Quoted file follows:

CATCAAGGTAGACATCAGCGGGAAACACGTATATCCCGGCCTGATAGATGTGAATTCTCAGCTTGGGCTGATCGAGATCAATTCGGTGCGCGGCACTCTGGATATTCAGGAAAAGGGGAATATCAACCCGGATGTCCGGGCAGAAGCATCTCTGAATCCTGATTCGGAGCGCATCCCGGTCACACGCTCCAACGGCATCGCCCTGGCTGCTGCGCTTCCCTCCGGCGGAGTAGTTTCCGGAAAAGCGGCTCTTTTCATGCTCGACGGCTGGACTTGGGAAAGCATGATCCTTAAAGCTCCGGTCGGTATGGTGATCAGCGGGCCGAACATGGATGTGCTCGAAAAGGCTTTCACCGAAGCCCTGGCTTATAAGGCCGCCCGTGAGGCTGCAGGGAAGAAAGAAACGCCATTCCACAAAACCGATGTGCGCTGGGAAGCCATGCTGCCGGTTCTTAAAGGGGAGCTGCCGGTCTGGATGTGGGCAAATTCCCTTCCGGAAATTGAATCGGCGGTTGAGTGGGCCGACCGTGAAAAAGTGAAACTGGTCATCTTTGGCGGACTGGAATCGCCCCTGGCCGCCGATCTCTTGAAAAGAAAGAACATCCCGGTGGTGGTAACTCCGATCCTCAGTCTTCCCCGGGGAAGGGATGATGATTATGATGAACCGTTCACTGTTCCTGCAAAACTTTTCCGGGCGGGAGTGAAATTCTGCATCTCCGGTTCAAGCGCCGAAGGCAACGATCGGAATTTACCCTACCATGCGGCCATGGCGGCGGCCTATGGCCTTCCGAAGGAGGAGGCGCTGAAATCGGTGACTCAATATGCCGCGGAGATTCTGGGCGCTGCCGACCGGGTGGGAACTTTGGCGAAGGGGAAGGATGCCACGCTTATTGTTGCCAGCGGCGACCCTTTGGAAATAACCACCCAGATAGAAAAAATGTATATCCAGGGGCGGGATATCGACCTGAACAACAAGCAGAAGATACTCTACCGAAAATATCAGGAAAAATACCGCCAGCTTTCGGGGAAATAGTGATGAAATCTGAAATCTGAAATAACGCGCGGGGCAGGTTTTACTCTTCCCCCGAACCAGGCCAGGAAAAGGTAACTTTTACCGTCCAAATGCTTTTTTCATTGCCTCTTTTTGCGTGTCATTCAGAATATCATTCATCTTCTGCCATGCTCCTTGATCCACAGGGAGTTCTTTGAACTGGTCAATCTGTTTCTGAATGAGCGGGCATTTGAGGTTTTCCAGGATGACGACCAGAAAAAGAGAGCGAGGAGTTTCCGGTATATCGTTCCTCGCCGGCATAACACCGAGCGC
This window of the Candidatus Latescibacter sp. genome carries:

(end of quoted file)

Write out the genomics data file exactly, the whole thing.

CATCAAGGTAGACATCAGCGGGAAACACGTATATCCCGGCCTGATAGATGTGAATTCTCAGCTTGGGCTGATCGAGATCAATTCGGTGCGCGGCACTCTGGATATTCAGGAAAAGGGGAATATCAACCCGGATGTCCGGGCAGAAGCATCTCTGAATCCTGATTCGGAGCGCATCCCGGTCACACGCTCCAACGGCATCGCCCTGGCTGCTGCGCTTCCCTCCGGCGGAGTAGTTTCCGGAAAAGCGGCTCTTTTCATGCTCGACGGCTGGACTTGGGAAAGCATGATCCTTAAAGCTCCGGTCGGTATGGTGATCAGCGGGCCGAACATGGATGTGCTCGAAAAGGCTTTCACCGAAGCCCTGGCTTATAAGGCCGCCCGTGAGGCTGCAGGGAAGAAAGAAACGCCATTCCACAAAACCGATGTGCGCTGGGAAGCCATGCTGCCGGTTCTTAAAGGGGAGCTGCCGGTCTGGATGTGGGCAAATTCCCTTCCGGAAATTGAATCGGCGGTTGAGTGGGCCGACCGTGAAAAAGTGAAACTGGTCATCTTTGGCGGACTGGAATCGCCCCTGGCCGCCGATCTCTTGAAAAGAAAGAACATCCCGGTGGTGGTAACTCCGATCCTCAGTCTTCCCCGGGGAAGGGATGATGATTATGATGAACCGTTCACTGTTCCTGCAAAACTTTTCCGGGCGGGAGTGAAATTCTGCATCTCCGGTTCAAGCGCCGAAGGCAACGATCGGAATTTACCCTACCATGCGGCCATGGCGGCGGCCTATGGCCTTCCGAAGGAGGAGGCGCTGAAATCGGTGACTCAATATGCCGCGGAGATTCTGGGCGCTGCCGACCGGGTGGGAACTTTGGCGAAGGGGAAGGATGCCACGCTTATTGTTGCCAGCGGCGACCCTTTGGAAATAACCACCCAGATAGAAAAAATGTATATCCAGGGGCGGGATATCGACCTGAACAACAAGCAGAAGATACTCTACCGAAAATATCAGGAAAAATACCGCCAGCTTTCGGGGAAATAGTGATGAAATCTGAAATCTGAAATAACGCGCGGGGCAGGTTTTACTCTTCCCCCGAACCAGGCCAGGAAAAGGTAACTTTTACCGTCCAAATGCTTTTTTCATTGCCTCTTTTTGCGTGTCATTCAGAATATCATTCATCTTCTGCCATGCTCCTTGATCCACAGGGAGTTCTTTGAACTGGTCAATCTGTTTCTGAATGAGCGGGCATTTGAGGTTTTCCAGGATGACGACCAGAAAAAGAGAGCGAGGAGTTTCCGGTATATCGTTCCTCGCCGGCATAACACCGAGCGC
This window of the Candidatus Latescibacter sp. genome carries: